SAN JOSE — An appointed judge on Monday lifted a temporary restraining order that had blocked supporters of a recall campaign to oust Santa Clara Superior Court Judge Aaron Persky from collecting signatures, giving them a shot at recalling him in elections next June.
Kay Tsenin, a retired San Francisco Superior Court judge, said at the end of an hour-long hearing that the recall campaign could begin collecting signatures and would regain any of the 160 days they lost to gather them as a result of the TRO that was issued earlier this month.
The ruling prompted a dozen campaign supporters in the courtroom, including Stanford Law School professor Michele Dauber, to erupt into applause. As she rose to leave the court, Tsenin said: “It’s not about that, ladies and gentlemen. It’s about the law.”
Had Tsenin not lifted the restraining order, the recall campaign would have run the risk of missing the tight deadlines spelled out in the Elections Code to put the recall on the June 2018 ballot during county elections. If they had been blocked past Sept. 1, the campaign would have had to set its sights on elections the following November.
The recall campaign’s lawyer, Fredric Woocher of Strumwasser & Woocher in Los Angeles, argued the TRO was an unjustified “prior restraint” of their First Amendment rights.
Recall supporters have pursued Persky’s removal from the bench since June 2016, when he found himself at the center of a nationwide uproar for sentencing Stanford University student Brock Turner to just six months in jail for sexually assaulting an unconscious woman.
Since then, critics have accused the judge, appointed by Gov. Gray Davis in 2003, of handing down lenient sentences against men accused of assaulting women. The recall campaign formally launched at the end of June with a filing to the Santa Clara County Registrar of Voters.
Persky’s lawyers at the McManis Faulkner firm sought the restraining order based on arguments that Superior Court judges are “state officers,” and that the recall campaign should have initiated their effort with the secretary of state’s office. In short, they contend that parts of the state Elections Code violate the California Constitution.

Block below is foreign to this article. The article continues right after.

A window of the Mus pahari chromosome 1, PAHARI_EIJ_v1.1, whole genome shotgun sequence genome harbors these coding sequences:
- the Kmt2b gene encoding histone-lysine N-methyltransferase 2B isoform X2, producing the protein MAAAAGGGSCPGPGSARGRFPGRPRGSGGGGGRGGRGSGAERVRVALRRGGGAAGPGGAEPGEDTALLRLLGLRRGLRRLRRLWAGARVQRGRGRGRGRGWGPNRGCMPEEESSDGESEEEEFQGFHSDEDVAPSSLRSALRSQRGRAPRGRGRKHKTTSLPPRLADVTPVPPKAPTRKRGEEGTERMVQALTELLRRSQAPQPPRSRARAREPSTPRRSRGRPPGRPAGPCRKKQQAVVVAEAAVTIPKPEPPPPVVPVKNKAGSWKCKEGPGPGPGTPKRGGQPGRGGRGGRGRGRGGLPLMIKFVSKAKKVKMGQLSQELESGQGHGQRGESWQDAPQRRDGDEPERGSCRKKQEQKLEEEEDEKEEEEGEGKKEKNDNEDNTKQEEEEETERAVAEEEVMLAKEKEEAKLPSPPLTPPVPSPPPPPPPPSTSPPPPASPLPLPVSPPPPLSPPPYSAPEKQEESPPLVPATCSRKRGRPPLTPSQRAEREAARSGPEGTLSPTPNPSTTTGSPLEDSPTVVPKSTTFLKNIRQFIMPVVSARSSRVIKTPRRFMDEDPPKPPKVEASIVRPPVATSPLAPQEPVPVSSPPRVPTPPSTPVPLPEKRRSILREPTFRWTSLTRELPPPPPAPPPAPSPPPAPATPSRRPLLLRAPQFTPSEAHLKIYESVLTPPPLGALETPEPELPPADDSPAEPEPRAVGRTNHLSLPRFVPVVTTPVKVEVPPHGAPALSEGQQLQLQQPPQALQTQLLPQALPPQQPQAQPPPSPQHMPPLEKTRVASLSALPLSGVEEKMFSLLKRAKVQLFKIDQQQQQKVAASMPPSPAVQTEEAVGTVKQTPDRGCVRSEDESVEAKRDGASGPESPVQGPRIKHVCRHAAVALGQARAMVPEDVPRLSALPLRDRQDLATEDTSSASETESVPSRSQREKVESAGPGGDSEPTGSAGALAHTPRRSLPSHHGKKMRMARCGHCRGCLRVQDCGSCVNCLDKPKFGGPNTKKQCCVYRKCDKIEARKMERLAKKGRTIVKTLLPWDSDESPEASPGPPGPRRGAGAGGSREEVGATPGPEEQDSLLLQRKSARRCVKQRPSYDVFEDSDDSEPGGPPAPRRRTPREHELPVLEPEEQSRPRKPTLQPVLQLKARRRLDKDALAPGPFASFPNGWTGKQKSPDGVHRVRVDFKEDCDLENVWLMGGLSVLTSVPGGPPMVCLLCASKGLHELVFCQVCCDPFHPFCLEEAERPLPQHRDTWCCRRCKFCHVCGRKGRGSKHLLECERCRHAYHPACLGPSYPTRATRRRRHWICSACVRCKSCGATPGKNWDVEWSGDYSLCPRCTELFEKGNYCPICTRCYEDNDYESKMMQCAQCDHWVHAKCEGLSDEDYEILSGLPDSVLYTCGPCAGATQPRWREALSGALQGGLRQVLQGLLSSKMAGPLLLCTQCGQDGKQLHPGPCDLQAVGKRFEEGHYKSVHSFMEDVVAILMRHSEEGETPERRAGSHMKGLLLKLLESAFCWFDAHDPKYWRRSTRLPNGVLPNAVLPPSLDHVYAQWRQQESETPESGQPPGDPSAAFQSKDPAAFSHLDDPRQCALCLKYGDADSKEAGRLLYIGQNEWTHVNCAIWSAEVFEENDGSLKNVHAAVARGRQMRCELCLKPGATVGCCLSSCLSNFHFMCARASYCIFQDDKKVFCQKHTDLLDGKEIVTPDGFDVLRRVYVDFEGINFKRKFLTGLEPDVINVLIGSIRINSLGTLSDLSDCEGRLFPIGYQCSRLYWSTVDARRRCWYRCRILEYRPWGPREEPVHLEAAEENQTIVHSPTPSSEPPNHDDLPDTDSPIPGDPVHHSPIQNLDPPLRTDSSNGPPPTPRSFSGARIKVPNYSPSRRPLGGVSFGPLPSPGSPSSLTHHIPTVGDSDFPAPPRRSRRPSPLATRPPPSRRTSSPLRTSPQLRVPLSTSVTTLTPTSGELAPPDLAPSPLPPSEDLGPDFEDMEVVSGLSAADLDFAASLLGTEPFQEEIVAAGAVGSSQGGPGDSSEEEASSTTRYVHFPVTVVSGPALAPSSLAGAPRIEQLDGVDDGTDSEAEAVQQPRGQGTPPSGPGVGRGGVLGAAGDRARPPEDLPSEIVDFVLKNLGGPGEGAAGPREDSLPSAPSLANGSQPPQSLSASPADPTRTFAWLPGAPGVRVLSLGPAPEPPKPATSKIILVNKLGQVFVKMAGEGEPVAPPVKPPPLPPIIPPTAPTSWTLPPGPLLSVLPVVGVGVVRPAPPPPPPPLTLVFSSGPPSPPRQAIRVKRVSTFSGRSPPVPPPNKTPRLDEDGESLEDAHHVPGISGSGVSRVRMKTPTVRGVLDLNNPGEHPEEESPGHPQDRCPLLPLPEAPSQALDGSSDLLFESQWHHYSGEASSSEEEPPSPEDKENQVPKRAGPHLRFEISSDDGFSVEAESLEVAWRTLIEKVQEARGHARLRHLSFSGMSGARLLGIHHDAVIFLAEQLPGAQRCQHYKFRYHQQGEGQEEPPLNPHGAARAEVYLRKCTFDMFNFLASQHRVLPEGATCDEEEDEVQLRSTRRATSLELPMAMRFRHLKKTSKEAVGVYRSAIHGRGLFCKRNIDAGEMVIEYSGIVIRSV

Tsenin did not make a definitive ruling on that issue Monday, saying she would give Persky’s lawyers a chance to respond in writing to briefs filed by the secretary of state and the California Attorney General’s Office arguing against that position. But she gave a clear indication she’s likely to rule against Persky.
In a tentative ruling that she read aloud in court, Tsenin said it is well-settled law that when evaluating provisions that could have dual meanings, “mere doubt is not a sufficient basis for finding [a provision] constitutionally defective,” She added: “Thus the court finds the recall petition was properly filed with the registrar of voters.”
Elizabeth Pipkin, a partner at McManis Faulkner who argued at the hearing, said afterward: “We believe the constitution is on our side. The rule of law requires that the constitution takes precedence over statutes passed by the Legislature, and we plan to move forward.”
Meanwhile, Dauber and about a dozen recall supporters gathered jubilantly outside the courthouse, shouting: “This is what democracy looks like!” Dauber, who heads the campaign, said they would begin collecting signatures immediately “and look forward to placing the recall of Judge Persky on the ballot.”